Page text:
Live report from the field: paper Magic: the Gathering is healthy, vibrant, bursting with life.
I’ve done a lot of Magic and non-related Magic travel this year and I’ve seen the game everywhere.
I saw it at the highest competitive level in Valencia for the Pro Tour. I headed to the North of Spain and found Legacy players. Played at card shops around England, played at a massive Grand Prix in Manchester. Even hiding out at a surf lodge in the very Southwest corner of England I was recognized from ChannelFireball.
Back to the United States. Of course there are card shops in small-town California but even outdoor travelers are playing in parks and under walkways.
Back to Seattle. Of course the visible scene is going strong with PTQs, Vintage Rotisserie, Card Kingdom, Cafe Mox. But Magic is infiltrating the schools and houses.
This week I went into a classroom with Walking the Planes—a middle school and high school mix, with a Magic: the Gathering class. This is an extremely forward and flexible school, but I imagine other schools will follow.
As a subject, Magic: the Gathering is dense, complex, a colorful and mathematical creative outlet. I always thought that card gaming was so tough that it made school really easy. So it makes sense to bring into schools.
But maybe the most surprising to me is seeing so much Magic: the Gathering in houses. During my trip I’ve stayed with various friends—friends that I did not necessarily meet through cards—and cards are in every house. Proxy Legacy decks in this house, Standard decks in this house, Sealed Decks in this house, binders in this house. People from various backgrounds, all with one thing in common.
At least in this corner of the world Magic: the Gathering has broken into the mainstream. And why not?
So many games come and go. Why invest our time into something fleeting? Why not invest it in a game that’s going to be around for a while? Well, Magic: the Gathering has been around for over 2 decades now and the paper game seems to be doing better than ever. So many people are playing, so many people are investing. I feel secure that this game has a future.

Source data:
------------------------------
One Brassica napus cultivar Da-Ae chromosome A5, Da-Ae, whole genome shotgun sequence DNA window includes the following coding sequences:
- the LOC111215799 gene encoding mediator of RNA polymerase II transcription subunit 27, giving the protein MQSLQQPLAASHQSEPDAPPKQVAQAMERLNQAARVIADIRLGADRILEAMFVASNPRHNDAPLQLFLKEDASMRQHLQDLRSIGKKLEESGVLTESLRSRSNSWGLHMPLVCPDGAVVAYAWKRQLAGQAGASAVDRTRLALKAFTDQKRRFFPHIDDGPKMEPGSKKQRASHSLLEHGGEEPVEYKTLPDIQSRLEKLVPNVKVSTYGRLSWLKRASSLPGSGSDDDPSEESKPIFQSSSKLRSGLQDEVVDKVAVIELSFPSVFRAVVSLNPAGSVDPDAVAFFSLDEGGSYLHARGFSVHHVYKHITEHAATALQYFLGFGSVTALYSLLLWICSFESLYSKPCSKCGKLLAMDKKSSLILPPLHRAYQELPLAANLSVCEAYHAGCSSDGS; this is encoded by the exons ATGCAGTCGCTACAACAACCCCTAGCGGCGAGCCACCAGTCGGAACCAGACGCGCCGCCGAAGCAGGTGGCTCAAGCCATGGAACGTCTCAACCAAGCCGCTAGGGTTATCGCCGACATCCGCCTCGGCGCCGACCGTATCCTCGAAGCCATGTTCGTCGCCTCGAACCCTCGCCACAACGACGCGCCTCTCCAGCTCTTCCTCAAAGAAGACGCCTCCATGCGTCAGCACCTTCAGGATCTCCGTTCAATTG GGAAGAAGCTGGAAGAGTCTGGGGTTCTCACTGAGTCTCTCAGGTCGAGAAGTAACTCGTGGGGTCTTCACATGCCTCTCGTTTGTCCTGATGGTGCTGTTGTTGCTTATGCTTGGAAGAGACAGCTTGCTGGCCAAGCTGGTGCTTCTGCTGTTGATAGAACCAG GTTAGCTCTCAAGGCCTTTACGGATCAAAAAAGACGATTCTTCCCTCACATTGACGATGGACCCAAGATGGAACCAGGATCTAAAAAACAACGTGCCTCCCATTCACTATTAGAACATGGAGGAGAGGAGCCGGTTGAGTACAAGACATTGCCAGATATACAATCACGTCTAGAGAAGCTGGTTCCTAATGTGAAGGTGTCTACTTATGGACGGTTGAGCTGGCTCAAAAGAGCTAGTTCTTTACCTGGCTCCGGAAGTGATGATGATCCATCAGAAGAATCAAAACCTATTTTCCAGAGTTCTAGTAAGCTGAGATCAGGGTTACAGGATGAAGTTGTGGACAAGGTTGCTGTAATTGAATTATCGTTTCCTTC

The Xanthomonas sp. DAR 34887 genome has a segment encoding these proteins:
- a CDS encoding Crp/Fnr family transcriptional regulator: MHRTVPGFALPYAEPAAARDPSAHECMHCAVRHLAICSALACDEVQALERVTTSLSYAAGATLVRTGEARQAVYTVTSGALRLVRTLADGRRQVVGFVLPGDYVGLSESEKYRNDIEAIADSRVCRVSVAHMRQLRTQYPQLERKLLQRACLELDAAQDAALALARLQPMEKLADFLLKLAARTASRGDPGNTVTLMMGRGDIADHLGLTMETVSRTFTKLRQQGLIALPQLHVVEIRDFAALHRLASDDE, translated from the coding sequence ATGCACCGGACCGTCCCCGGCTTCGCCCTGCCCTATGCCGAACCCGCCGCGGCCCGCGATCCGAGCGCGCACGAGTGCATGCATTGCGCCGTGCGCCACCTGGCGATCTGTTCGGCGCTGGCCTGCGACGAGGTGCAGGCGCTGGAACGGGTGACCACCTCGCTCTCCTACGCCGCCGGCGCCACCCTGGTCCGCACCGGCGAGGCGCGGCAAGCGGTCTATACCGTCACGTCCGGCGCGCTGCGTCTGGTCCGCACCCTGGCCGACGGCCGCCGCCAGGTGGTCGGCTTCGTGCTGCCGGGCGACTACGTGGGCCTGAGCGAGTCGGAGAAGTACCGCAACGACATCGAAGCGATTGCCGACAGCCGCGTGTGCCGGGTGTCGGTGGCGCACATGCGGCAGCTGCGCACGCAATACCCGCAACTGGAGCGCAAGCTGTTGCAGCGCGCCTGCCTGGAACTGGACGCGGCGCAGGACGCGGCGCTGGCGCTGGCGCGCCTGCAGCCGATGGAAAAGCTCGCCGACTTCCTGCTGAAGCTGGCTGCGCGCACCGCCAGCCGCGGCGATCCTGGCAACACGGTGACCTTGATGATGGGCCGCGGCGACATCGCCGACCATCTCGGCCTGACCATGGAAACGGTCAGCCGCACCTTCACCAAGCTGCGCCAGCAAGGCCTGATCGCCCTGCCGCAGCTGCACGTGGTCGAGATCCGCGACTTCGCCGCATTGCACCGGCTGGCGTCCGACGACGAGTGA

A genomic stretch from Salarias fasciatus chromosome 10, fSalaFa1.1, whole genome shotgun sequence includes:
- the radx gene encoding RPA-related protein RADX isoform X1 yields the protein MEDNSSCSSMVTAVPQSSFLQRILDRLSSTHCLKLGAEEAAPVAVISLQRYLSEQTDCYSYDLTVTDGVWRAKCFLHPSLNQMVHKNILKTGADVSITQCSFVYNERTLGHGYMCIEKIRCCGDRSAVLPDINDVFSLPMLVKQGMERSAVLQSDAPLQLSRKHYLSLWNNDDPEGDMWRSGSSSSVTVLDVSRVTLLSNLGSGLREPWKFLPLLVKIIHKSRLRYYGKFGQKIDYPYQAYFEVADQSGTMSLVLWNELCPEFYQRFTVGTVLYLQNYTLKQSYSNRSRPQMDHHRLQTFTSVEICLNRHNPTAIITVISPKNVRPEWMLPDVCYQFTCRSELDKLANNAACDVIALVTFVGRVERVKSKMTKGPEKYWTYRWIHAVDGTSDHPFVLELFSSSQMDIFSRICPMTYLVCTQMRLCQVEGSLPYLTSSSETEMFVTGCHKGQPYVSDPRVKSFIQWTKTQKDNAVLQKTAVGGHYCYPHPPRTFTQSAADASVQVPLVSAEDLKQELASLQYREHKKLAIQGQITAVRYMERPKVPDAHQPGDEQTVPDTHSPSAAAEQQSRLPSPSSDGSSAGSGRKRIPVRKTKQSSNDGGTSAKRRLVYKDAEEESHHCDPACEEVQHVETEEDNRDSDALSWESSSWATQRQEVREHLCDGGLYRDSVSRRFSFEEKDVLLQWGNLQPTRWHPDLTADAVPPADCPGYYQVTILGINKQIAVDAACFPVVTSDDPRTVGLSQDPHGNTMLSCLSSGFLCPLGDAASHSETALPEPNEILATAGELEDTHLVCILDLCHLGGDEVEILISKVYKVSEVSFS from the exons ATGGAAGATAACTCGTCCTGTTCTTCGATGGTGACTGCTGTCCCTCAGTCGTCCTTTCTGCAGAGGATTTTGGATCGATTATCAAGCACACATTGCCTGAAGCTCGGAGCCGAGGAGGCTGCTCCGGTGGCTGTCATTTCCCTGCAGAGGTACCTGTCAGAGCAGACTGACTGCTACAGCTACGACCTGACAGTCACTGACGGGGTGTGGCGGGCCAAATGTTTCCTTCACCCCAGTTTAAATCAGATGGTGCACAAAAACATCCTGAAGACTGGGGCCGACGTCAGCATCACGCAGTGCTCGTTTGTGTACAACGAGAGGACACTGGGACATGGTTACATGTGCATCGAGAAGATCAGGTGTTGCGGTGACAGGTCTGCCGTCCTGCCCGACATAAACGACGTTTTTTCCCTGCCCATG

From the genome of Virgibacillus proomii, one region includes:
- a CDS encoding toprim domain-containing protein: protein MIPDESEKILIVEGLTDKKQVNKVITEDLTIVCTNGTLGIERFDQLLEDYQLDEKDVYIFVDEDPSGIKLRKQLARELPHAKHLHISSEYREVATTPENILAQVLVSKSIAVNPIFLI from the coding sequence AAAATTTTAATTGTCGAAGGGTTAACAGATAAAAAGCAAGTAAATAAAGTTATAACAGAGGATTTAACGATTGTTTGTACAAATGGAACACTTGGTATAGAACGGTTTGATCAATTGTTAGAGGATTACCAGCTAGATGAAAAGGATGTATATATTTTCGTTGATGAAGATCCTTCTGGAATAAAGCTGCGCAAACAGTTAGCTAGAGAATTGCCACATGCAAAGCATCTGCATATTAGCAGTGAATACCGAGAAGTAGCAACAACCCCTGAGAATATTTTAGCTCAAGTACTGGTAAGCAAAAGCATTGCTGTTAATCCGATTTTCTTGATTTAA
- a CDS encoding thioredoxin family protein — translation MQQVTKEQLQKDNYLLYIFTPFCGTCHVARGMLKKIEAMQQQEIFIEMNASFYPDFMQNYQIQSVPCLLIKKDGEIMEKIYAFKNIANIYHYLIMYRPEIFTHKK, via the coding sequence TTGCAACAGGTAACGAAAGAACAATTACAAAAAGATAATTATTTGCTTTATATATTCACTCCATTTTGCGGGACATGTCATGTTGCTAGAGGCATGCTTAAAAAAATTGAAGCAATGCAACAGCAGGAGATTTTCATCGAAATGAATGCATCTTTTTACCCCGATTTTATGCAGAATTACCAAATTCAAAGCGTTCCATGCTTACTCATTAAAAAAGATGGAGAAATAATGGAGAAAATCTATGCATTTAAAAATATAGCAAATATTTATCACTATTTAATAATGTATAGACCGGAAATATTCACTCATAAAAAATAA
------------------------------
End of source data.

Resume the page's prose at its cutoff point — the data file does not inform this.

I’ve done a little Standard brewing this week, through watching a couple guys with no collection get back into the game. They started with a couple Khans fat packs and have been supplementing with a few boosters.
They’re tooling two decks to be competitive against each other with small improvements one day at a time. As the decks evolve, 2-ofs have become the core of the decks because 2 is more than 1. Watching this process has given me some ideas of rogue and budget options for Standard.
One of the decks is a BUG delve deck that uses cards like Despise, Satyr Wayfinder, Chasm Skulker, and Treasure Cruise.
I know Dig Through Time has made a bigger splash in Standard, but Treasure Cruise is still great. I’d be tempted to attack the opponent’s hand with Thoughtseize or Despise, set up with a Satyr Wayfinder or Commune with the Gods, and curve Chasm Skulker into Treasure Cruise.
Chasm Skulker is an underrated option that combos nicely with Treasure Cruise. Get a fresh grip of cards and get a big beater that threatens to unleash a Squid army if it dies. Seems like it could be a Standard deck.